To Rory Gilmore, and All the Other Flawed Characters out There

One thing that always helps me unwind after a long day is watching an episode of “Gilmore Girls”. I digest the witty dialogue and charm of Stars Hollow like a bag of popcorn. But I’ll confess that one of the reasons why I enjoy the show so much is that Rory Gilmore reminds me a lot of myself. She has more books than she knows what to do with, aspires to be a journalist and can chug coffee straight from the pot.

When I first watched the show, I wanted to be just like Rory Gilmore. So you can imagine my heartbreak when I noticed her flaws upon reviewing.

I’m not going to spoil the show, but let’s just say that Rory is a deeply flawed character whose mistakes impact the lives of those around her. I suppose upon first viewing that I was too enthralled with the drama or the incredible writing to really notice how awful Rory could be.

There have been others who have noticed Rory’s awfulness and have commented about it online. I’ve seen this with other characters and media that I like, from romcoms to the works of Jane Austen. Many of these commenters say that flawed characters are not only evil, but ruin a piece of media entirely.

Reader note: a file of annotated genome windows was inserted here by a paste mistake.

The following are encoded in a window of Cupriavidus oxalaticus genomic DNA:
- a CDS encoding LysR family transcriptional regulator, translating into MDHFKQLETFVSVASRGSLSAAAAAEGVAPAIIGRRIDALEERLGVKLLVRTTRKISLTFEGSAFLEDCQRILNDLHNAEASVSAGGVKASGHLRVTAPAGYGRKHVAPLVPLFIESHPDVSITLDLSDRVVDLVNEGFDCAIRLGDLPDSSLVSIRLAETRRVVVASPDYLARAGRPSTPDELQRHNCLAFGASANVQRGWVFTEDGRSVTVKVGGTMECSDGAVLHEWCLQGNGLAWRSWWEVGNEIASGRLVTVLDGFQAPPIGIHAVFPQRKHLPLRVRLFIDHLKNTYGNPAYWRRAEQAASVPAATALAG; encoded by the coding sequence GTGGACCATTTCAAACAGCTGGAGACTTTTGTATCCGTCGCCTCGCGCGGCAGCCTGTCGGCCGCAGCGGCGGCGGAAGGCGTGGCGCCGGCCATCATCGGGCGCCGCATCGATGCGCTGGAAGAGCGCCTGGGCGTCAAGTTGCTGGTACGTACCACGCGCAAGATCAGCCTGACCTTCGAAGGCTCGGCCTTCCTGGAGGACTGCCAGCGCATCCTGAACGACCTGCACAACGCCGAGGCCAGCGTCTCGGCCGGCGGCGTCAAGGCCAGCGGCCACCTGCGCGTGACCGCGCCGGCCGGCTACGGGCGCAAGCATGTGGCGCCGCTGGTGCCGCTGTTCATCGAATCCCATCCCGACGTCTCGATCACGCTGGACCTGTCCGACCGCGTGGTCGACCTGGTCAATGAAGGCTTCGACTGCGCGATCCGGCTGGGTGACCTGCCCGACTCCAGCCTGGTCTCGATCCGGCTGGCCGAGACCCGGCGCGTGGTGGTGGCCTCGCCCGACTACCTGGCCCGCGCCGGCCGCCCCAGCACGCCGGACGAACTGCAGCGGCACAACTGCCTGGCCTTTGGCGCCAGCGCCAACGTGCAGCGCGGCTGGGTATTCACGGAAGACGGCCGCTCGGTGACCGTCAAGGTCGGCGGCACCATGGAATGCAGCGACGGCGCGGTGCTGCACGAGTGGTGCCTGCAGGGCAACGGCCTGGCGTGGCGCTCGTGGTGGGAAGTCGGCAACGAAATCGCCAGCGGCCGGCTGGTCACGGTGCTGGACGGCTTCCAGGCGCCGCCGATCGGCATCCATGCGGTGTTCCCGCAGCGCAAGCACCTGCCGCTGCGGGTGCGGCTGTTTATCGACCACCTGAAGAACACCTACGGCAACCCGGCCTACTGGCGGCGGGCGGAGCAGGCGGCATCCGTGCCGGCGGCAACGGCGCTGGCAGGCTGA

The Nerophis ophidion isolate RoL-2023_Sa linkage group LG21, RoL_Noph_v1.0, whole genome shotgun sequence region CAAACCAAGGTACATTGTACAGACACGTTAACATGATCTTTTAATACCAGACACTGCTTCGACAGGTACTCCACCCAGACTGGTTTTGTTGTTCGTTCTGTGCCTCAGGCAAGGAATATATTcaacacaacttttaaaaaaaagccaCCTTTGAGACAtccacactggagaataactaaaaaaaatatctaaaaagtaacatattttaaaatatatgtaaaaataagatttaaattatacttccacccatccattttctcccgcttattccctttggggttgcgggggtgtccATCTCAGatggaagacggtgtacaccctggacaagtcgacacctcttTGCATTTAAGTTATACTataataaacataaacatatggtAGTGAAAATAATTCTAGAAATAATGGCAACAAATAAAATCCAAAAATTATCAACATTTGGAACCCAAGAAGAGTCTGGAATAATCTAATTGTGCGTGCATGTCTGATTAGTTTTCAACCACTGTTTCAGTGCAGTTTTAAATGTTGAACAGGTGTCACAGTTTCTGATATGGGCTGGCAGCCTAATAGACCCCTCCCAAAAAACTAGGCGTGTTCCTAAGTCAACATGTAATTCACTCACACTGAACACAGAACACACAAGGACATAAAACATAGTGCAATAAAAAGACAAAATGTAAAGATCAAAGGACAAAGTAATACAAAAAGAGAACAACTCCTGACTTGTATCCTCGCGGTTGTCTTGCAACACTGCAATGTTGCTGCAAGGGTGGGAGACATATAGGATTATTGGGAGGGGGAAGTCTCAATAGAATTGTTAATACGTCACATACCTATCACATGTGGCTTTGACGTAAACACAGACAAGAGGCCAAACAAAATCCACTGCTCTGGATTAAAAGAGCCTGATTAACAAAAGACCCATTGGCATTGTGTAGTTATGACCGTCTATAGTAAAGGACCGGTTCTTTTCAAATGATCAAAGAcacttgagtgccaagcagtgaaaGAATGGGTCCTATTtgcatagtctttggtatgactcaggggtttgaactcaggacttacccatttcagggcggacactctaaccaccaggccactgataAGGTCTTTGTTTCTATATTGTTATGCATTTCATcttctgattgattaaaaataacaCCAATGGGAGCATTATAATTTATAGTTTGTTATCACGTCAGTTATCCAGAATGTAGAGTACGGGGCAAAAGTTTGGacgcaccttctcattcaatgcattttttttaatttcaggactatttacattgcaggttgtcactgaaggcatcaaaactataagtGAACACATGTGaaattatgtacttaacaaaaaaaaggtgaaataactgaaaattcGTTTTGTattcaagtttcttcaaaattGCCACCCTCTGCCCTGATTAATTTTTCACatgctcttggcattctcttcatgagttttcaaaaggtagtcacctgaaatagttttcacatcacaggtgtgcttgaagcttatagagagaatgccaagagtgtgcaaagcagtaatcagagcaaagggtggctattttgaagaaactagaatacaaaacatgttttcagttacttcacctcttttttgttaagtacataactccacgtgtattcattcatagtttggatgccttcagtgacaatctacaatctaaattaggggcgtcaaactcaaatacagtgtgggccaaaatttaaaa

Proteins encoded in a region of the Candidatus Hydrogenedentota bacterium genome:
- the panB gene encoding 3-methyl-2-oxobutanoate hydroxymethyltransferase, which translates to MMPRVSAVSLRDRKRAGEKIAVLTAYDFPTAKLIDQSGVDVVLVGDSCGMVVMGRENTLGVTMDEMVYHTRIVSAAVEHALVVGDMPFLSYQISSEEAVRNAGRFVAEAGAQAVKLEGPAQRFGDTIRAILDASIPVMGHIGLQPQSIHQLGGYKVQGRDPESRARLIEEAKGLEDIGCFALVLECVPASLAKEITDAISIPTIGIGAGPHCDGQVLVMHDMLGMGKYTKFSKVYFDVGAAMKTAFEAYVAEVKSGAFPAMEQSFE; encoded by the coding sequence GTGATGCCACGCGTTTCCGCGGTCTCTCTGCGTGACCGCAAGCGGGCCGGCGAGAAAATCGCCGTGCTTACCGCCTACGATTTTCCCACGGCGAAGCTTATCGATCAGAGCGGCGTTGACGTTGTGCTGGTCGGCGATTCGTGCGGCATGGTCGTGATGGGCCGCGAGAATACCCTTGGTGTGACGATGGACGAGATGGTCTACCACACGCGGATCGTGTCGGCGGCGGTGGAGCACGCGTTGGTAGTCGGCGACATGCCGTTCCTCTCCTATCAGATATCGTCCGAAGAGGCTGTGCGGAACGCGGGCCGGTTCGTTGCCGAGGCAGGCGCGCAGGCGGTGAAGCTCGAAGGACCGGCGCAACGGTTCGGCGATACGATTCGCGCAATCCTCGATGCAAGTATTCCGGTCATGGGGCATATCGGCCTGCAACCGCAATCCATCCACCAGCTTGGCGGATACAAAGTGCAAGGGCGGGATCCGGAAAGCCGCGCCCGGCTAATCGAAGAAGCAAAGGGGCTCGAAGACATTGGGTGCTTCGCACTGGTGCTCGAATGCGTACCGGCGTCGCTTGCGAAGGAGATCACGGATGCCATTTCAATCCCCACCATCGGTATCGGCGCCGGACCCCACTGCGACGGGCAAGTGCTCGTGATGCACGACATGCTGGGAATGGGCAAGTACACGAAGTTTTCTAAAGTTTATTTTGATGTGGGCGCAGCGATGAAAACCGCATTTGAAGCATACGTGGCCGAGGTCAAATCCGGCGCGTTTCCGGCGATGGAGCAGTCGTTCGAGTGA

I disagree with this line of logic. It’s the flaws of a character that make a piece all the more human.

Take Gilmore Girls. On a basic level, Rory’s antics add drama to the show. Flaws are needed to drive a show forward. I believe that her flaws make her more realistic, which is much more important in making a show lovable. After all, how could someone relate to Rory Gilmore if she was completely removed from reality?

Characters don’t need to be perfect, they need to be human. It’s hard to acknowledge the cracks in something that you once saw as perfect. That doesn’t mean that you have to dismiss it as entirely awful with nothing to borrow. Rory Gilmore, along with many other characters, isn’t meant to be viewed in black and white. She’s in the grey zone, just like you and I. As a journalism student myself, I can say that seeing a flawed woman like myself is a lot more powerful than seeing someone with no flaws to speak of. So don’t dismiss Rory Gilmore, be a good journalist and try to dig into her motives.